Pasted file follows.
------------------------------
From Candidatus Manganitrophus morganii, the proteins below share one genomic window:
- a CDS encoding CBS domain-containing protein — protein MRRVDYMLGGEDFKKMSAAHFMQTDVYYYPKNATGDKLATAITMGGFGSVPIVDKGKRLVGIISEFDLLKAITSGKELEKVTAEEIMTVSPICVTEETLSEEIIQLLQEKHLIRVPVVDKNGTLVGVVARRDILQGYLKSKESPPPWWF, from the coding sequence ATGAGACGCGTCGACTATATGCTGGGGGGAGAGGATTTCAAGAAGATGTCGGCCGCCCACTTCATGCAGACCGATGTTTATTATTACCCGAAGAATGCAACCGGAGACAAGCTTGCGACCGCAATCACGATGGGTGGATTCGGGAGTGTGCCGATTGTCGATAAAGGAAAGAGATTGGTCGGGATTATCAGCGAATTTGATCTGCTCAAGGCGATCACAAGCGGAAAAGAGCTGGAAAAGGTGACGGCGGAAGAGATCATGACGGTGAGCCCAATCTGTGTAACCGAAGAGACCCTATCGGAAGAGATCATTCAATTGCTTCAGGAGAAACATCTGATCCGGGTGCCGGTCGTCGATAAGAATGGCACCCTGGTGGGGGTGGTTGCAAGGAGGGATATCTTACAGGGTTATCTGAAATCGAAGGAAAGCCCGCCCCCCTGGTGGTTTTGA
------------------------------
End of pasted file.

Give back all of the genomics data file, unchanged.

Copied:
From Candidatus Manganitrophus morganii, the proteins below share one genomic window:
- a CDS encoding CBS domain-containing protein — protein MRRVDYMLGGEDFKKMSAAHFMQTDVYYYPKNATGDKLATAITMGGFGSVPIVDKGKRLVGIISEFDLLKAITSGKELEKVTAEEIMTVSPICVTEETLSEEIIQLLQEKHLIRVPVVDKNGTLVGVVARRDILQGYLKSKESPPPWWF, from the coding sequence ATGAGACGCGTCGACTATATGCTGGGGGGAGAGGATTTCAAGAAGATGTCGGCCGCCCACTTCATGCAGACCGATGTTTATTATTACCCGAAGAATGCAACCGGAGACAAGCTTGCGACCGCAATCACGATGGGTGGATTCGGGAGTGTGCCGATTGTCGATAAAGGAAAGAGATTGGTCGGGATTATCAGCGAATTTGATCTGCTCAAGGCGATCACAAGCGGAAAAGAGCTGGAAAAGGTGACGGCGGAAGAGATCATGACGGTGAGCCCAATCTGTGTAACCGAAGAGACCCTATCGGAAGAGATCATTCAATTGCTTCAGGAGAAACATCTGATCCGGGTGCCGGTCGTCGATAAGAATGGCACCCTGGTGGGGGTGGTTGCAAGGAGGGATATCTTACAGGGTTATCTGAAATCGAAGGAAAGCCCGCCCCCCTGGTGGTTTTGA